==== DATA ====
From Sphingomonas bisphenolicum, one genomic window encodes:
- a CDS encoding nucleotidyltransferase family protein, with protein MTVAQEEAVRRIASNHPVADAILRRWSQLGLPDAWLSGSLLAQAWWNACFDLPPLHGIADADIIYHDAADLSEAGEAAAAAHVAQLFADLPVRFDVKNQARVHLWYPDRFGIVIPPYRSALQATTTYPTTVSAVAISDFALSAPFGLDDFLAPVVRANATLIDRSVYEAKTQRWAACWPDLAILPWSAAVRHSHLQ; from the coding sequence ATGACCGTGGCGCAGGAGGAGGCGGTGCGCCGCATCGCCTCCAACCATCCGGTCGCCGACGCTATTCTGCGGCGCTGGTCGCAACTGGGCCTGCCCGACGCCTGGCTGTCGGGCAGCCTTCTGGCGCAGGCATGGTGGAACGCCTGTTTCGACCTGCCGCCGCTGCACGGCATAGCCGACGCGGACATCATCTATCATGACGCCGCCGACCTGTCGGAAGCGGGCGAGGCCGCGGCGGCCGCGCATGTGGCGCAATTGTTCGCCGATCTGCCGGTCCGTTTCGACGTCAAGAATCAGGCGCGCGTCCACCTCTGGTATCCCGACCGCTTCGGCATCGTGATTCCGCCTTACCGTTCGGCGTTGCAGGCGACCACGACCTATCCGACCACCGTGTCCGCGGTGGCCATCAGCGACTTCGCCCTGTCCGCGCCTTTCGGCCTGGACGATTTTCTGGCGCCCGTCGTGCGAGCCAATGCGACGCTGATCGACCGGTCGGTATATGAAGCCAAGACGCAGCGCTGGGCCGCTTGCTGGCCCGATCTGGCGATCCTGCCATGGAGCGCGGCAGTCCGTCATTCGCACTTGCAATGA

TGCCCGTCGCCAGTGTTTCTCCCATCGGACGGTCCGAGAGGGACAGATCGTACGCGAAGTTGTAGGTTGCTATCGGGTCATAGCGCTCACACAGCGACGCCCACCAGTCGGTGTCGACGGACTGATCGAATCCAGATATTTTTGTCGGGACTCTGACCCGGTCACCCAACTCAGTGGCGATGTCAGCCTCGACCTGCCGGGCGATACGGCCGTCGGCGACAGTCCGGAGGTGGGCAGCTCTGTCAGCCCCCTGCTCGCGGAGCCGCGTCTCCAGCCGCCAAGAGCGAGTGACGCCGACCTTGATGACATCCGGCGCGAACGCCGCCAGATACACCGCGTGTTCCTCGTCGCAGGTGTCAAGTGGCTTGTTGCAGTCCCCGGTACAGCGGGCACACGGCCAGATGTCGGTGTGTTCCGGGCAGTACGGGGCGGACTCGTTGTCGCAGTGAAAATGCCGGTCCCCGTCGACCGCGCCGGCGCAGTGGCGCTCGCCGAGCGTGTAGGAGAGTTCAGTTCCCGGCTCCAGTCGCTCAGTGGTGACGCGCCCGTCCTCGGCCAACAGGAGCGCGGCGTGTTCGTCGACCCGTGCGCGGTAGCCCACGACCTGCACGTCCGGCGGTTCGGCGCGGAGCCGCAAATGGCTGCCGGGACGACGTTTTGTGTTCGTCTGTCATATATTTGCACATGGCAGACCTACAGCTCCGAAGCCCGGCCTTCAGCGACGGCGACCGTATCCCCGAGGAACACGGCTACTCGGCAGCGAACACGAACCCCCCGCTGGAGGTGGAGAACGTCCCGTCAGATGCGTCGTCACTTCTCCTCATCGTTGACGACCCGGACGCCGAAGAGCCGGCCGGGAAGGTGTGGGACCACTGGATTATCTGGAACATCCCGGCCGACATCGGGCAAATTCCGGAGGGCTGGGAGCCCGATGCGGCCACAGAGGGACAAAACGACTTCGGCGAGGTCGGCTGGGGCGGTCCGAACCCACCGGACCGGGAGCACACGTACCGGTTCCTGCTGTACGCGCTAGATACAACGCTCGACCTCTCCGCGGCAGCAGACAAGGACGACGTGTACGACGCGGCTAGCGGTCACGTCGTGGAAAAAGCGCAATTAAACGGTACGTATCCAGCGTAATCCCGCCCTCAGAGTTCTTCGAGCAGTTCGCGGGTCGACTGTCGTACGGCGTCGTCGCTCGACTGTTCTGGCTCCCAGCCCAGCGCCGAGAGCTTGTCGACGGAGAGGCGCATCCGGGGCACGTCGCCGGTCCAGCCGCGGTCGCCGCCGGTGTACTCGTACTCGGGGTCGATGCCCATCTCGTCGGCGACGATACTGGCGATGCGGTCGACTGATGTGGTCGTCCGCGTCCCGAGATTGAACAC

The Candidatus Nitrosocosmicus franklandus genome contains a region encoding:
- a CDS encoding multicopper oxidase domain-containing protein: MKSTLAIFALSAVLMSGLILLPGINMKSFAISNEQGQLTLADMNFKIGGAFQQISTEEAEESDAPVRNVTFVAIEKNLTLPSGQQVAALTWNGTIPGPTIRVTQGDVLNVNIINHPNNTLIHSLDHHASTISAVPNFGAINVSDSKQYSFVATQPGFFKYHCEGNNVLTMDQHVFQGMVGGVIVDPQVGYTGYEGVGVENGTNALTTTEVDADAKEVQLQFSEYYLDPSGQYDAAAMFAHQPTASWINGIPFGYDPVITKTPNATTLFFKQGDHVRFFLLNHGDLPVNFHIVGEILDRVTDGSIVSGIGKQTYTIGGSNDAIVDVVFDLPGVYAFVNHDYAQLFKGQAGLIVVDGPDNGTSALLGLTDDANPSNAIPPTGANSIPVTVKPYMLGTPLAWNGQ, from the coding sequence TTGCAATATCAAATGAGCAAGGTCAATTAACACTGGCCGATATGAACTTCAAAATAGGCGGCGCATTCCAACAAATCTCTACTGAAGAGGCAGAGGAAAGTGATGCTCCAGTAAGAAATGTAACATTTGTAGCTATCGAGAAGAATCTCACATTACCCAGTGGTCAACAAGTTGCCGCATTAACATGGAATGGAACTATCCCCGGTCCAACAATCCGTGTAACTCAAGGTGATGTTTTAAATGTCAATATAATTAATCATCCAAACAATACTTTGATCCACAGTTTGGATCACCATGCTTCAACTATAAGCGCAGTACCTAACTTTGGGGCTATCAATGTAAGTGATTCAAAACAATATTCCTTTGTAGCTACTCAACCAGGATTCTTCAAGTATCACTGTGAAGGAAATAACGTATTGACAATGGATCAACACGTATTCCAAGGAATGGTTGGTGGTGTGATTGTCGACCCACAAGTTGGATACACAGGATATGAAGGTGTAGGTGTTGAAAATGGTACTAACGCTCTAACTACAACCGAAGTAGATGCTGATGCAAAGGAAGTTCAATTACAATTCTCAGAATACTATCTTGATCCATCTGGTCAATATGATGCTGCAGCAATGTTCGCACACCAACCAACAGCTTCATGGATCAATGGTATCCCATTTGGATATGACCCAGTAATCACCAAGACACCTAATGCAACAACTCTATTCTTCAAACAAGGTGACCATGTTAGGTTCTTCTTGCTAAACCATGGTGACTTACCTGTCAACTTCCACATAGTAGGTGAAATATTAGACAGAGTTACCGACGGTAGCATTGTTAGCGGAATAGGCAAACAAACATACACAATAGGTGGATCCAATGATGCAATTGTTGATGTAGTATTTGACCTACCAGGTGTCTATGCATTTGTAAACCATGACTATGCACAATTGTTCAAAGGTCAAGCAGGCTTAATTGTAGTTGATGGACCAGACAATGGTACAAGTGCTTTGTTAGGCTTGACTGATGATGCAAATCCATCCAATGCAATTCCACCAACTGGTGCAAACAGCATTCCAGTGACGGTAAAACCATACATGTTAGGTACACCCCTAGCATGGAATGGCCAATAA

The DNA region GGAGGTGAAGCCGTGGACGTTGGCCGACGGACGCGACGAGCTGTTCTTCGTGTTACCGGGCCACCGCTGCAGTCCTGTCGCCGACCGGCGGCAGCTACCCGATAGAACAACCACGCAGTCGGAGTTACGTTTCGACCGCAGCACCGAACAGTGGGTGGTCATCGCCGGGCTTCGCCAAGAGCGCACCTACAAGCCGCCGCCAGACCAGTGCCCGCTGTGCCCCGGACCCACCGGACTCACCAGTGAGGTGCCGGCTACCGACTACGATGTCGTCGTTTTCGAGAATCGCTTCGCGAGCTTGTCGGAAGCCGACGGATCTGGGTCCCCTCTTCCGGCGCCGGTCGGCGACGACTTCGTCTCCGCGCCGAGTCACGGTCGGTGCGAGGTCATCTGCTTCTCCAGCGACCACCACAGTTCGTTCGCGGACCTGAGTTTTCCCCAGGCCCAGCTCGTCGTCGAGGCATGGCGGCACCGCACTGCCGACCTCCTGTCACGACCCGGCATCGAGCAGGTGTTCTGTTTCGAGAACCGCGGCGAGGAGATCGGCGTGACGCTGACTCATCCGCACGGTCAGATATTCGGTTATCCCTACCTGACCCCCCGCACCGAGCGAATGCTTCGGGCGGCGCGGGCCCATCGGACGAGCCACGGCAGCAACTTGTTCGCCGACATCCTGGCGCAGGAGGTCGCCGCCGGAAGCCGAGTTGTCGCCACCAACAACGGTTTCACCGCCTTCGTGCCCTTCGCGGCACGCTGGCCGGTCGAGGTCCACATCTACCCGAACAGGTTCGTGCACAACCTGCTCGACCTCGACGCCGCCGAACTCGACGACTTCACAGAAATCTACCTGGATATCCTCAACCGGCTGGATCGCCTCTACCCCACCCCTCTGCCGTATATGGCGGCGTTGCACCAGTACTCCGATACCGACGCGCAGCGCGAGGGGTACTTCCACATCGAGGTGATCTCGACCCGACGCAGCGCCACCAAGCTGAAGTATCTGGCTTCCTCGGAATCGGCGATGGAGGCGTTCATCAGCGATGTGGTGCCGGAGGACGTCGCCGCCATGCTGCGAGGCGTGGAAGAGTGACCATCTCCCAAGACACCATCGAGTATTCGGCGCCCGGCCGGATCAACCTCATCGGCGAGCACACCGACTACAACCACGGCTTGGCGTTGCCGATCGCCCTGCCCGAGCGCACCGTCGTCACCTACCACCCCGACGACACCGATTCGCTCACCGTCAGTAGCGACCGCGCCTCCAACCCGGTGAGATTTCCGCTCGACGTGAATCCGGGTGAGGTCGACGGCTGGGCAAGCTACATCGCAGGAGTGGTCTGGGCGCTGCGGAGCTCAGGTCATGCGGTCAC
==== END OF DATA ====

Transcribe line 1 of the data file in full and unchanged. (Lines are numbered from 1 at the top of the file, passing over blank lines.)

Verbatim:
From Sphingomonas bisphenolicum, one genomic window encodes: